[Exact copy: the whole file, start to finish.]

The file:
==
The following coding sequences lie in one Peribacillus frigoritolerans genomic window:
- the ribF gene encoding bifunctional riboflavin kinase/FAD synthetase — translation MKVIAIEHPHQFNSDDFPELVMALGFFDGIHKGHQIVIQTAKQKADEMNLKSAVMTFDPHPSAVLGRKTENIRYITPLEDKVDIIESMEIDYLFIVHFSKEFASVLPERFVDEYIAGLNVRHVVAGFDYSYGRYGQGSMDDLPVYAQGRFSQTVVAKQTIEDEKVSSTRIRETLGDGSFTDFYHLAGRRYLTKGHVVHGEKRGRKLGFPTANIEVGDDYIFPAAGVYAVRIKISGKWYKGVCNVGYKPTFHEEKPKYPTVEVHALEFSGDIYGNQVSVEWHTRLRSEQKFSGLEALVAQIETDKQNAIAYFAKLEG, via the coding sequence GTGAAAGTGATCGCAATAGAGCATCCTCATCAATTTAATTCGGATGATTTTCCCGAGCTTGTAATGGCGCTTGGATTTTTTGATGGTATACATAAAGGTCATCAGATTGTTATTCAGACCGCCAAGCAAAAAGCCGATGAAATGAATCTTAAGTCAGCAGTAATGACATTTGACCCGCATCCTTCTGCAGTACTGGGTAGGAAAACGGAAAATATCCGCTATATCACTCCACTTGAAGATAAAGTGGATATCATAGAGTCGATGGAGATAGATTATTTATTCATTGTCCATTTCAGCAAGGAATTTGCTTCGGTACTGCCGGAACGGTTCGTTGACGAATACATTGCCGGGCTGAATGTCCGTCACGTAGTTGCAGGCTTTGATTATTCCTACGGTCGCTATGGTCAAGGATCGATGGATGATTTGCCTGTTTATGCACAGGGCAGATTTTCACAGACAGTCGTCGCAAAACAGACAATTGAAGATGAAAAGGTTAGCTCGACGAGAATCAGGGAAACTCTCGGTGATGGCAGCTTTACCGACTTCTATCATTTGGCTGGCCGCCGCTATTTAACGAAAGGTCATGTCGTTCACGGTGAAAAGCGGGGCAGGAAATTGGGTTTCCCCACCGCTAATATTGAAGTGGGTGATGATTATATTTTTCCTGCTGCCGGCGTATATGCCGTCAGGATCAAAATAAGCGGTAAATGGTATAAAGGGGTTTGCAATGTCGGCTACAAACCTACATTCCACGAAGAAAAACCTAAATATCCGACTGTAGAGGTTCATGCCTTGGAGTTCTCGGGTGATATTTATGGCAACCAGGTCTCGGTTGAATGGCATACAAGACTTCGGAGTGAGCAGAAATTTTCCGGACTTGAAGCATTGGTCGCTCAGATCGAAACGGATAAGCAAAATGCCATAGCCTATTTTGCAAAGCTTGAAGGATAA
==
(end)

The following coding sequences lie in one Peribacillus frigoritolerans genomic window:
- the ribF gene encoding bifunctional riboflavin kinase/FAD synthetase — translation MKVIAIEHPHQFNSDDFPELVMALGFFDGIHKGHQIVIQTAKQKADEMNLKSAVMTFDPHPSAVLGRKTENIRYITPLEDKVDIIESMEIDYLFIVHFSKEFASVLPERFVDEYIAGLNVRHVVAGFDYSYGRYGQGSMDDLPVYAQGRFSQTVVAKQTIEDEKVSSTRIRETLGDGSFTDFYHLAGRRYLTKGHVVHGEKRGRKLGFPTANIEVGDDYIFPAAGVYAVRIKISGKWYKGVCNVGYKPTFHEEKPKYPTVEVHALEFSGDIYGNQVSVEWHTRLRSEQKFSGLEALVAQIETDKQNAIAYFAKLEG, via the coding sequence GTGAAAGTGATCGCAATAGAGCATCCTCATCAATTTAATTCGGATGATTTTCCCGAGCTTGTAATGGCGCTTGGATTTTTTGATGGTATACATAAAGGTCATCAGATTGTTATTCAGACCGCCAAGCAAAAAGCCGATGAAATGAATCTTAAGTCAGCAGTAATGACATTTGACCCGCATCCTTCTGCAGTACTGGGTAGGAAAACGGAAAATATCCGCTATATCACTCCACTTGAAGATAAAGTGGATATCATAGAGTCGATGGAGATAGATTATTTATTCATTGTCCATTTCAGCAAGGAATTTGCTTCGGTACTGCCGGAACGGTTCGTTGACGAATACATTGCCGGGCTGAATGTCCGTCACGTAGTTGCAGGCTTTGATTATTCCTACGGTCGCTATGGTCAAGGATCGATGGATGATTTGCCTGTTTATGCACAGGGCAGATTTTCACAGACAGTCGTCGCAAAACAGACAATTGAAGATGAAAAGGTTAGCTCGACGAGAATCAGGGAAACTCTCGGTGATGGCAGCTTTACCGACTTCTATCATTTGGCTGGCCGCCGCTATTTAACGAAAGGTCATGTCGTTCACGGTGAAAAGCGGGGCAGGAAATTGGGTTTCCCCACCGCTAATATTGAAGTGGGTGATGATTATATTTTTCCTGCTGCCGGCGTATATGCCGTCAGGATCAAAATAAGCGGTAAATGGTATAAAGGGGTTTGCAATGTCGGCTACAAACCTACATTCCACGAAGAAAAACCTAAATATCCGACTGTAGAGGTTCATGCCTTGGAGTTCTCGGGTGATATTTATGGCAACCAGGTCTCGGTTGAATGGCATACAAGACTTCGGAGTGAGCAGAAATTTTCCGGACTTGAAGCATTGGTCGCTCAGATCGAAACGGATAAGCAAAATGCCATAGCCTATTTTGCAAAGCTTGAAGGATAA